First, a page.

40

The Goblet can only spit the fourth candidate if it is bewitched. It takes a strong charm to do this. MAD-EYE: The hell he is. The goblet of fire is an exceptionally powerful magical object, only an exceptionally powerful conjurer could have hoodwinked it. Magic way beyond the talents of a fourth year. It was later revealed that Barty Crouch Jr., who was ...


40

The book doesn't have that line exactly. The first relevant line is in Chapter 33: “You stand, Harry Potter, upon the remains of my late father,” [Voldemort] hissed softly. “A Muggle and a fool . . . very like your dear mother. But they both had their uses, did they not? Your mother died to defend you as a child... and I killed my father, and see how ...


38

When Barty Crouch Jr. says, I'll show you mine if you show me yours. he wasn't referring to the dark mark, but to the wound Harry got at the graveyard. He was trying to let on that they got Harry's blood and after that, he would have revealed his dark mark. When he says this, Dumbledore got curious and checked Harry's arm to see if it got the dark mark, ...


25

In the books, there's absolutely no canon evidence that the ceiling of the Great Hall "reacts to evil". It's simply enchanted to mirror the actual sky outside (a point that is repeated throughout the series); there was a storm - totally unconnected to "Moody" (Barty Crouch Jr. using Polyjuice potion) - raging outside on the first day of term in Harry's ...


17

I'd stick with what System Down wrote in the comments: different directors. I have at least two reasons for that. First, there is no mention of the difference in the books. He always appears in the flame. Here is what it says in the "Goblet of Fire": The room was in semidarkness; the flames were the only source of light. Nearby, on a table, the Support ...


16

I took that scene as Crouch wanting to prove to Dumbledore that Voldemort is back, by showing his Dark Mark burning on his arm, which hadn't happened since Voldermort had disappeared all those years ago. He knew that Harry was being taken to give blood to contribute to the resurrection, and was effectively backing up his claim to Dumbledore that the plot ...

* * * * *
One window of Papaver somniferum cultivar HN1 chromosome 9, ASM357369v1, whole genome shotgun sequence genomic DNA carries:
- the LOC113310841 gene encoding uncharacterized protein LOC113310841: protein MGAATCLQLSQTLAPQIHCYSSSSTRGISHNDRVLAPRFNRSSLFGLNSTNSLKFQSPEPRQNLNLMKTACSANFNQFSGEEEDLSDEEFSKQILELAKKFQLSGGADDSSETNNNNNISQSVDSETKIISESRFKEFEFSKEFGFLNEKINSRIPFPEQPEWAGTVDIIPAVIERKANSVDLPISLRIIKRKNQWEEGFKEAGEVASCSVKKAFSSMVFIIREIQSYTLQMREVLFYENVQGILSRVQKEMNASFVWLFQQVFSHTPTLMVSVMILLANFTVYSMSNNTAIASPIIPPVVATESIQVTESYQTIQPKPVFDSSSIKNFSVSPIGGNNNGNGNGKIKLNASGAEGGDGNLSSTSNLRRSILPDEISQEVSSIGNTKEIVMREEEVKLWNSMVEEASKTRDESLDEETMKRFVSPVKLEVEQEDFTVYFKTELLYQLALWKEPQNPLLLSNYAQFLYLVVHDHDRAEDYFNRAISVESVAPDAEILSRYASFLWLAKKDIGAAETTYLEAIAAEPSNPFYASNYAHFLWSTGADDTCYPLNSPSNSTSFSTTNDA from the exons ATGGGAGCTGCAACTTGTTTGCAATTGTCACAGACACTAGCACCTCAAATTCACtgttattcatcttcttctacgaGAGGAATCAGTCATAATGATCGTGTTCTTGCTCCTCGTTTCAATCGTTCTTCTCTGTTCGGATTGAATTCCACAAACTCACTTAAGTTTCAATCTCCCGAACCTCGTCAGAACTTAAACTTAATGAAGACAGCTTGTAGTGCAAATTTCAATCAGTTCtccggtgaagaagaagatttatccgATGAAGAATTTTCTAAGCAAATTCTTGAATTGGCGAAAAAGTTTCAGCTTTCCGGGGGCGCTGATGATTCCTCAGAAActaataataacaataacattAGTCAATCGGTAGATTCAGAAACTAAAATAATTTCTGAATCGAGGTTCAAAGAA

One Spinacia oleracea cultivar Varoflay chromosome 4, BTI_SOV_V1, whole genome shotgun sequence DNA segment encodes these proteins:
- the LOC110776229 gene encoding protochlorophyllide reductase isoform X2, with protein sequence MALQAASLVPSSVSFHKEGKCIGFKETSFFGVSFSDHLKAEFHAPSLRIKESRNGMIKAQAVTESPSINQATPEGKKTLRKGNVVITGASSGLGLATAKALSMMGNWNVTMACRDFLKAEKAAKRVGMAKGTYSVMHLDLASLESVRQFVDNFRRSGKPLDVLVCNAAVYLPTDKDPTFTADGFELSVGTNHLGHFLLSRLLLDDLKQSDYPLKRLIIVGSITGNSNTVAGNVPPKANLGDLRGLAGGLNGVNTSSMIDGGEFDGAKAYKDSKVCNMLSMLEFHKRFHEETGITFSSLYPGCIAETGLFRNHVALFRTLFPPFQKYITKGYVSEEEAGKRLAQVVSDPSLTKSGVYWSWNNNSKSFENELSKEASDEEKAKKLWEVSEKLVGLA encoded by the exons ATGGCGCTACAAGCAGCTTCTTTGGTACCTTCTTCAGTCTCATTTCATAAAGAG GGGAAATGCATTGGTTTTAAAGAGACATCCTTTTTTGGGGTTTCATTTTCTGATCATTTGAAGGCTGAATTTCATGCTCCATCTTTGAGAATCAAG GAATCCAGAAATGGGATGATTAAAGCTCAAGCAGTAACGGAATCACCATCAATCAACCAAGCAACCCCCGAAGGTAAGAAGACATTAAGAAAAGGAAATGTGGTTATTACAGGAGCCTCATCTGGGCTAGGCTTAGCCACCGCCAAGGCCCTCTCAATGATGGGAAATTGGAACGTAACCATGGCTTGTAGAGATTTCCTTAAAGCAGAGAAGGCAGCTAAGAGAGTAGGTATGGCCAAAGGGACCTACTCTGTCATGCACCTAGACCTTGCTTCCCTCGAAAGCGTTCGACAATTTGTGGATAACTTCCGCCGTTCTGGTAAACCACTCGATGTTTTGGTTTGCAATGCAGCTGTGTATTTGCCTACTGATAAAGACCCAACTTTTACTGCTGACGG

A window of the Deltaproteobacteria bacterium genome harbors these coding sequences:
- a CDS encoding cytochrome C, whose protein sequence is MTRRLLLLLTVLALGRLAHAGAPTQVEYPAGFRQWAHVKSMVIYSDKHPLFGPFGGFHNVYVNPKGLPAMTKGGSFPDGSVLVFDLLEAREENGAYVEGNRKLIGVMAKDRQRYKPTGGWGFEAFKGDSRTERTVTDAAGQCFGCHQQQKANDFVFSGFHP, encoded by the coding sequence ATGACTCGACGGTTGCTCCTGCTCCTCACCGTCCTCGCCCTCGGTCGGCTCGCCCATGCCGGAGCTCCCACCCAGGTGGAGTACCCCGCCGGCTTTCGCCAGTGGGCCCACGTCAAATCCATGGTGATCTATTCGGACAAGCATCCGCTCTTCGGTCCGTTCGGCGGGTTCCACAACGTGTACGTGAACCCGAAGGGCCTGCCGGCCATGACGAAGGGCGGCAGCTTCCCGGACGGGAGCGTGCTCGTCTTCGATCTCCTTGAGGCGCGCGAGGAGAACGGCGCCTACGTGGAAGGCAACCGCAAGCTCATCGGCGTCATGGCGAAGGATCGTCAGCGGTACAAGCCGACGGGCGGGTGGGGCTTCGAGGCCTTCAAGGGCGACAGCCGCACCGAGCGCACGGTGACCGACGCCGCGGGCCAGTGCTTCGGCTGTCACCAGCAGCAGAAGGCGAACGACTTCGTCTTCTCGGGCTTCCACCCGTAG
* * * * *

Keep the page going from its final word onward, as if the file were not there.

13

He did, but the scene wasn't included in the movie. After the imposter Moody, Barty Crouch Junior, was kissed (executed) by Dementors, the Minister is looking for Dumbledore and shows up in the infirmary where Harry is recovering from his injuries. At this point, Harry tries to tell him about Voldemort's return and lists all the Death Eaters who Voldemort ...


11

Because the guests were not staying exactly in Hogwarts, they were staying in the vessels they arrived in. Durmstrang in their ship and Beauxbatons in their carriage. They were 'parked' outside of Hogwarts, so the carriages were there to take the students from their vessels to Hogwarts.


7

Muggle-born is the term given to a witch or wizard who is born to two non-magical parents. -harrypotter.wikia.com And his mother was Muggle-born but calling her Muggle implies that he thinks Muggle-born are no better than Muggles. Even when he is also half blood. I think lots of pure bloods think in similar way.


6

Because the medium is different. It's clear that the spell used by Sirius Black is Floo Network's Head-only transport. But the medium for both the instances are different. In Harry Potter and the Goblet of Fire, when Sirius Black talks to Harry there is only coal present in the fireplace. But in Harry Potter and the Order of the Phoenix, when Sirius talks ...


4

Harry knew Gabrielle because she was Fleur's most precious someone during the 2nd task of the Tri-Wizard tournament. She did not arrive at Hogwarts with the Beauxbatons school, she was later fetched for the task itself. If Fleur had not been a participant, Gabrielle would never have been at Hogwarts.


4